When a mysterious man named Shadow is released from prison, he finds out that his beloved wife Laura has been killed in a car accident. On the plane home, he encounters a strange man calling himself Wednesday, who offers him a bizarre job.
Wednesday is an "old god," one of many living in America, brought from their native lands by immigrants over the course of history. Some have acclimated to their new surroundings (such as the Egyptian gods using their embalming skills as funeral directors) and some have not (such as Mad Sweeney, the drunk seven-foot leprechaun). Now, the new gods of technology, finance and media are rising, and Wednesday is spearheading a war between the two sides, a war that Shadow finds himself trapped in the middle of.
Gaiman's basic premise (the forgotten gods that live among us) is a simple stroke of genius. It's a device that runs the whole novel; it creates hilarity, intrigue and a strange poignancy as Gaiman investigates the weird and wild creatures that live among humans, ignored and unloved. It's a deliciously twisted dynamic, one where we can actually feel sorry for a god who no longer gets regular blood sacrifice. Overall, Gaiman is less interested in the "new gods," who are mostly generic, man-in-black baddies. It would have been nice if he had fleshed them out a bit more, but hey, the book is already six hundred pages long.
It says something about the power of Gaiman's vision that the creepy, quirky warring gods never overpower the story of Shadow, and his equally strange journey. Gaiman paints his main character with almost exquisite lightness, building him up slowly. His eventual descent into a patchwork underworld is a strangely moving sequence, and his relationship with his wife, Laura (who, in the tradition of The Princess Bride, is only mostly dead), is like the rest of the book, a bunch of contradictory things all rolled into one. It still works like gangbusters, though.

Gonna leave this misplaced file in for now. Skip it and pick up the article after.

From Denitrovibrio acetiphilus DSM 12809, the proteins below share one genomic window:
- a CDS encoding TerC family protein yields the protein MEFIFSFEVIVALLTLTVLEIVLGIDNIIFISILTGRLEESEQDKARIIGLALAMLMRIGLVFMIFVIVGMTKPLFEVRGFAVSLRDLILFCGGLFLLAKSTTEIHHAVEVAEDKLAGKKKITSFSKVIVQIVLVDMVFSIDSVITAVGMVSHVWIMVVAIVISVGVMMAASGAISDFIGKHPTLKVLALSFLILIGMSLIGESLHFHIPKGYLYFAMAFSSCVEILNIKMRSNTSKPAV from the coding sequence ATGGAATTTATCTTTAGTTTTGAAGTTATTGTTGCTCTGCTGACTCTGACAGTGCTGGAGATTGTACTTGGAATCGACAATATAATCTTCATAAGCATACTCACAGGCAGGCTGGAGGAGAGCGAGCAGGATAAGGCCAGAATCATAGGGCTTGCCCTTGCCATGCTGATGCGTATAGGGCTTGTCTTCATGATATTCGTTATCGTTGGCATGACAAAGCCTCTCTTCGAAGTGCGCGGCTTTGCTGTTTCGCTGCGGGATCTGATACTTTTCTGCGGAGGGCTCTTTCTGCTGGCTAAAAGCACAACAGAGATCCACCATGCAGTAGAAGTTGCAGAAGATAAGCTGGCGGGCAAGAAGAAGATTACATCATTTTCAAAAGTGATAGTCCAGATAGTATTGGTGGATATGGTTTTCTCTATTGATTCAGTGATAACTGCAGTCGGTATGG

The novel's structure is endearingly odd. It's largely episodic, with a big subplot running through the last half or so. Everything and everyone that's shown up so far collides for the epic finale, in classic Dickensian tradition. Gaiman is way too genre-savvy to use a simple quest pattern and I love the fact that he would write a novel as thoroughly modern as this one in the style of nineteenth-century fiction.
His inclusion of frequent flashbacks (some that go waaaay back) is another major risk, since they could easily have made the book feel even more stuffed with content than it already did. Thankfully, most of the flashbacks are entertaining in their own right, and they serve to further elaborate the novel's sprawling mythology. American Gods is a book to savor, anyway, not a quick read.